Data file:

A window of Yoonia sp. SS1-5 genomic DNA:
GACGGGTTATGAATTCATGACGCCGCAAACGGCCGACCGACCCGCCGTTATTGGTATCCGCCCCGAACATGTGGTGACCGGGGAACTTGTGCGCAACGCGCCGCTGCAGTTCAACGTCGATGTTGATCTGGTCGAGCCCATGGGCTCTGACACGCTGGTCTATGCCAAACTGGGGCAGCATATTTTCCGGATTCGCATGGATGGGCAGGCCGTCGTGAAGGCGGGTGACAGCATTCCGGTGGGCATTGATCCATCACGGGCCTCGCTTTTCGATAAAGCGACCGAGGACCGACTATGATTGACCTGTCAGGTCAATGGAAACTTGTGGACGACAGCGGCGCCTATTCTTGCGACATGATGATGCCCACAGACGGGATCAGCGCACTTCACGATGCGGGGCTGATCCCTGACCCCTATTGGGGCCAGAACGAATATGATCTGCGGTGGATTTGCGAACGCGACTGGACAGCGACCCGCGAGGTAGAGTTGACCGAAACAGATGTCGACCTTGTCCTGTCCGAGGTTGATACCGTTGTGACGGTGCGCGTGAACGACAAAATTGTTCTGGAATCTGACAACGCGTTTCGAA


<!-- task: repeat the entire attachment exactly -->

A window of Yoonia sp. SS1-5 genomic DNA:
GACGGGTTATGAATTCATGACGCCGCAAACGGCCGACCGACCCGCCGTTATTGGTATCCGCCCCGAACATGTGGTGACCGGGGAACTTGTGCGCAACGCGCCGCTGCAGTTCAACGTCGATGTTGATCTGGTCGAGCCCATGGGCTCTGACACGCTGGTCTATGCCAAACTGGGGCAGCATATTTTCCGGATTCGCATGGATGGGCAGGCCGTCGTGAAGGCGGGTGACAGCATTCCGGTGGGCATTGATCCATCACGGGCCTCGCTTTTCGATAAAGCGACCGAGGACCGACTATGATTGACCTGTCAGGTCAATGGAAACTTGTGGACGACAGCGGCGCCTATTCTTGCGACATGATGATGCCCACAGACGGGATCAGCGCACTTCACGATGCGGGGCTGATCCCTGACCCCTATTGGGGCCAGAACGAATATGATCTGCGGTGGATTTGCGAACGCGACTGGACAGCGACCCGCGAGGTAGAGTTGACCGAAACAGATGTCGACCTTGTCCTGTCCGAGGTTGATACCGTTGTGACGGTGCGCGTGAACGACAAAATTGTTCTGGAATCTGACAACGCGTTTCGAA